Jim Bridenstine, Donald Trump’s pick as NASA administrator, appeared to change his tune on climate change during his first employee town hall since he was confirmed to the position, acknowledging that human beings contribute significantly to the warming of the planet.
“As far as my position on climate change and how it’s evolved, I’ll be very open,” he told NASA employees Thursday. “I don’t deny that consensus that the climate is changing. In fact, I fully believe and know that the climate is changing. I also know that we human beings are contributing to it in a major way.”
Humans are putting greenhouse gases into the atmosphere “in volumes that we haven’t seen, and that greenhouse gas is warming the planet. That is absolutely happening, and we are responsible for it.”
The remarks represent a significant departure from comments he made only a few months ago during his confirmation hearing, when he stated that humans are contributing to global warming but wouldn’t quantify their role.
“It’s going to depend on a whole lot of factors, and we’re still learning more about that every day,” he said last November. “In some years, you could say absolutely. In other years, during sun cycles and other things, there are other contributing factors that would have more of an impact.”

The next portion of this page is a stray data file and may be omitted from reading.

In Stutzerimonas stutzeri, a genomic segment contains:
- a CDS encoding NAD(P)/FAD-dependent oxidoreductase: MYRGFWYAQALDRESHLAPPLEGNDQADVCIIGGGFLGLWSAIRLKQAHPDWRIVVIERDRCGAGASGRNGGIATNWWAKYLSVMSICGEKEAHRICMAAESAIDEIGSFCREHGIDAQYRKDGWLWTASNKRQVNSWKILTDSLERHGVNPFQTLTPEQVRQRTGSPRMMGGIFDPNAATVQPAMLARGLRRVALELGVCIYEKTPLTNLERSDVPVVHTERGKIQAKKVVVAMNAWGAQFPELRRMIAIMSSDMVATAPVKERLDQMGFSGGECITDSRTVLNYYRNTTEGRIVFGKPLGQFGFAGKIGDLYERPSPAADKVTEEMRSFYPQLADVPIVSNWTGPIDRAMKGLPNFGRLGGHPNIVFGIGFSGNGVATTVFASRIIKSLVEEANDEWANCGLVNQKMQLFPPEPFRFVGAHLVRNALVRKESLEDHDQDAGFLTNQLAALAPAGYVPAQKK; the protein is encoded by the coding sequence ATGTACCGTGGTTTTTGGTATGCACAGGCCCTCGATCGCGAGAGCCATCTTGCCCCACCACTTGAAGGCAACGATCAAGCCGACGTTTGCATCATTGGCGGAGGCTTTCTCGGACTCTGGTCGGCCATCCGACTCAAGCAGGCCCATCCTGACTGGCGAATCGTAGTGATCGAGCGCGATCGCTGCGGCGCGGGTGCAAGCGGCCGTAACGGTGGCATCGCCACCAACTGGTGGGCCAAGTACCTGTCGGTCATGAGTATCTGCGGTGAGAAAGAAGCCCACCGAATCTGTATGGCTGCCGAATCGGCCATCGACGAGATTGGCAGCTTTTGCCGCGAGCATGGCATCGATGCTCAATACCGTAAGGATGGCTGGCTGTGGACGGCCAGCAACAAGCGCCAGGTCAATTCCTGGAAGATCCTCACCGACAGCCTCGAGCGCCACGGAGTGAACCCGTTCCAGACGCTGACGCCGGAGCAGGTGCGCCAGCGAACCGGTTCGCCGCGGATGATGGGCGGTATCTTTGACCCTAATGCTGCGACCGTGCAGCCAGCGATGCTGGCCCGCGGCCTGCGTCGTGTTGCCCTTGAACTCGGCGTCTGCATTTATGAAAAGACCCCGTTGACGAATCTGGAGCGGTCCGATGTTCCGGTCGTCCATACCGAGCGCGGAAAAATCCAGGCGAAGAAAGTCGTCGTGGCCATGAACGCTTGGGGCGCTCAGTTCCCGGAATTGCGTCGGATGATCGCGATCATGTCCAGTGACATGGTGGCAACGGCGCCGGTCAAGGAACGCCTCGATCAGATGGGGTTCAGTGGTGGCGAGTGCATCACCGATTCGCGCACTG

Bridenstine, a Republican from Oklahoma, is the first elected official to become NASA administrator. He was narrowly confirmed by the Senate 50-49, and politicians on both sides of the aisle shared their concerns about Bridenstine during the months-long nomination process.
The primary concern was his lack of space experience, Sens. Marco Rubio (R-Fla.) and Bill Nelson (D-Fla.) said last September.
Critics have also pointed to his climate-denying past. In a 2016 interview with Aerospace America, he insisted that the climate has always changed, countering any human responsibility.
“Going back to the 1600s, we have had mini ice ages from then to now.”
In a June 2013 speech, he also asserted that global temperatures “stopped rising 10 years ago” and asked for an apology from then-President Barack Obama, accusing him of a “gross misallocation” of funds for climate change research instead of weather forecasting.